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I'm what you would call "unskilled" at doing my hair, and for the most part, I don't really mind. Time permitting, I'll go above and beyond with makeup — experimenting with bold colors and graphic designs — but my hair will never receive the same level of effort. At best, I'll toss on a beaded headband to hide my unstyled hairdo and flyaways. Most of my hot tools never see the light of day. But when I noticed a certain Trademark Beauty Babe Waves tool won a 2020 Best of Beauty Award, my curiosity spiked. I hadn't tried a multi-barrel iron before and thought this could be the tool to change my mind about styling.
Here she is, in all her pink and black glory. Love that it also reps my admiration for a certain girl group. Shouts Blackpink
Oh, and the trendy hot tool has completely sold out five times over the course of its less-than-two years of existence — three of those times in the past six months alone, Trademark Beauty founder and hairstylist Joseph Maine (whose clients include Ashley Benson and Priyanka Chopra) tells Allure. For those unfamiliar with multi-barrel irons, hairstylist Andrew Fitzsimons, who isn't affiliated with Trademark Beauty and frequently works with the Kardashians, says that they're ideal for creating "mermaid-esque waves that can be harder to achieve with your standard wand."
Despite these promising facts, I still had my qualms. I would love to don mermaid waves every day but my hair is extremely stubborn when it comes to holding a curl. And what turns me off the most from curling my hair is the sheer amount of time it takes to do my entire, typically long-haired head — so much so that I still ask my friends to do my hair for special occasions. However, Fitzsimmons tells me that three-prong tools actually work through longer lengths more quickly than traditional curling wands, and add volume at that. So even though my hair is actually the shortest it's been in years, I'll do whatever it takes to cut down on styling time. In this case, that means giving Babe Waves a proper test.
There are three sizing options in total starting with the pink Standard, which has one-inch barrels that work on all lengths and textures and pairs well with curl-resistant hair (ding ding). In comparison to the larger barrels, Standard creates tighter waves with a deeper crease, says Maine. The all-black Limited Edition version has 1.1-inch barrels and works well for soft waves on chin-length or longer hair. For those in pursuit of looser waves, the pink Jumbo with 1.25-inch barrels is perfect — especially for shoulder-and-longer lengths and hair that generally doesn't have problems holding curls.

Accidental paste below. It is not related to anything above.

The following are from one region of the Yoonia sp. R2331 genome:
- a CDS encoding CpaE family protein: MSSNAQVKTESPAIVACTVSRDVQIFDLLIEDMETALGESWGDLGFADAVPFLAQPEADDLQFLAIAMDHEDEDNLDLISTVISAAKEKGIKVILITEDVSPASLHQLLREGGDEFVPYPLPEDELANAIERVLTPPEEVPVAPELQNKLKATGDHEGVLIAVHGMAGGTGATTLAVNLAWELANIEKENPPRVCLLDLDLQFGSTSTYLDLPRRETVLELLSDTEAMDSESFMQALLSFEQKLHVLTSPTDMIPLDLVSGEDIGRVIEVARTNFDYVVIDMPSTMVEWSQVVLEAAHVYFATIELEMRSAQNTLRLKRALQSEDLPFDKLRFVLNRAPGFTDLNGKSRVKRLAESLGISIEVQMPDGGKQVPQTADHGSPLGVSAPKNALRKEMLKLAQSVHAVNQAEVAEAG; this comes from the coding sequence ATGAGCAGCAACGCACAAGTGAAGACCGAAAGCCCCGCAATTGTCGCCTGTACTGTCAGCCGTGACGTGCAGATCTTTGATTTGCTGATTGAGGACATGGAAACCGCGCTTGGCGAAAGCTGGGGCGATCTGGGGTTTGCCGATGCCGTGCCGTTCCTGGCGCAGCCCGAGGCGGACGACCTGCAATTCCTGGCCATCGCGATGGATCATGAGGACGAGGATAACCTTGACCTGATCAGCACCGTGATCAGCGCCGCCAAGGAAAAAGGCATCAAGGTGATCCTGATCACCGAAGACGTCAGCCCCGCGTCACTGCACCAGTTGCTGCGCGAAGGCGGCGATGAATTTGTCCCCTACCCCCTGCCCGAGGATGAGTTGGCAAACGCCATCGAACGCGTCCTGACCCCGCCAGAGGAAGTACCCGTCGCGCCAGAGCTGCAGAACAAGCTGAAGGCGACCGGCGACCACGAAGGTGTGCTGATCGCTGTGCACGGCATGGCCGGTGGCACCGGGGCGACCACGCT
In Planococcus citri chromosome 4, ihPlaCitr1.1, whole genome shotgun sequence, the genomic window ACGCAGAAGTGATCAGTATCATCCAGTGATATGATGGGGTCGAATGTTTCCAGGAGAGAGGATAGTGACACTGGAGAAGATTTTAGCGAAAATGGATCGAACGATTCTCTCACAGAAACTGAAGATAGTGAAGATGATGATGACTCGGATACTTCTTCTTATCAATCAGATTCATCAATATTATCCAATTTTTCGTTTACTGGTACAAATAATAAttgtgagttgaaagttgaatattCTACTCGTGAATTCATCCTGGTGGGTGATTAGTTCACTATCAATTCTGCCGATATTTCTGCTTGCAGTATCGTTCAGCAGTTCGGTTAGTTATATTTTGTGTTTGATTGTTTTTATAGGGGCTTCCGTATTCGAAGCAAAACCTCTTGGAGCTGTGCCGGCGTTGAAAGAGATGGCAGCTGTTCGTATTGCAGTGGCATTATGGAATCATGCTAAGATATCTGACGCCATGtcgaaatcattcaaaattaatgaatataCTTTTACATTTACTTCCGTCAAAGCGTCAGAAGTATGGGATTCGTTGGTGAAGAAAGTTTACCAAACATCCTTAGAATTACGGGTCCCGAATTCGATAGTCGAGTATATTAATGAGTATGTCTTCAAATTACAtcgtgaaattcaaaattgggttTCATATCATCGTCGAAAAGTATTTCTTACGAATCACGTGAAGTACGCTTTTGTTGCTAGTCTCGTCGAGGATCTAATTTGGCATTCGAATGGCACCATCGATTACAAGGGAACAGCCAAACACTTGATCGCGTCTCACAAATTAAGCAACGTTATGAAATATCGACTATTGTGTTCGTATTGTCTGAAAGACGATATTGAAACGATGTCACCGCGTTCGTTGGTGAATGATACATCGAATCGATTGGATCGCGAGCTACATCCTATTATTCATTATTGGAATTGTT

As previously hinted, my hair currently falls just below my shoulders, so I went with the Standard. The multi-barrel design takes a little getting used to, especially with my small hands, but it's not heavy or overly clunky. However, I only need one-and-a-half to two passes of the barrels (which measure about five inches in length), so I'm saving a lot of time overall.
As for temperature, Maine says the recommended range is between 360 degrees and 450 degrees Fahrenheit. "Even though the iron can go much lower than 360, most hair types will not hold at those temperatures." Since I still have bleached parts, I decided to play it on the safe side at 390 degrees. I appreciate being able to see the temperature rising in real-time on the blue digital display, so I know exactly when it hits my desired temperature and can go to town. It took just under two minutes to fully heat up.
From there, it was a pretty smooth ride. I started off by brushing my entire head and applying a healthy dose of heat protectant. For my next styling adventure, as recommended by Maine, I'll be hunting down a multitasking texturizing spray and thermal protectant (like the Best of Beauty-winning Authentic Beauty Concept Amplify Mousse) for extra hold. Then, per Fitzimmon's easy-to-follow instructions, I sectioned off my hair, positioned the tool horizontally close to (but not right at) my roots, and started clamping down. I repeated this twice until I reached the bottom, slightly overlapping sections at the mid-way point for a more seamless look. If this all sounds pretty simple, it's because — well — it is.
Other hair types that easily hold curls probably only need a few seconds of "holding" time, but I found that 10 seconds is my sweet spot. In the future, since I'm not a frequent hot tools user, I might even increase the temperature a little and see if I can lower my holding time.
Voilà, before and after.
After my hair completely cooled (don't disrupt your hair while it's still malleable), I gently ran my fingers through the waves to ever so slightly break them up. While I still have to work on the art of taming my flyways (maybe I'll hack the curling iron itself to smooth them), I'm very pleased with the results. For once, my hair has body that was actually relatively easy to achieve.
Like any innovative hot tool, Babe Waves has a few unexpected tricks up its barrels. When the clamp is opened up, you can wrap your hair around either of two individual barrels as you would with a traditional wand — especially if you want to zero in on the smaller coils framing your face. Maine also suggests trying out a quick, textured pony by pulling your hair up and ironing sections to create waves, which I'll definitely be attempting that once my hair is long enough.
Join me in creating the perfect (and gosh-darn-close to effortless) mermaid waves and shop Babe Waves for $42 (Standard) or $59 (Jumbo and Limited Edition) on amazon.com or shoptrademarkbeauty.com.
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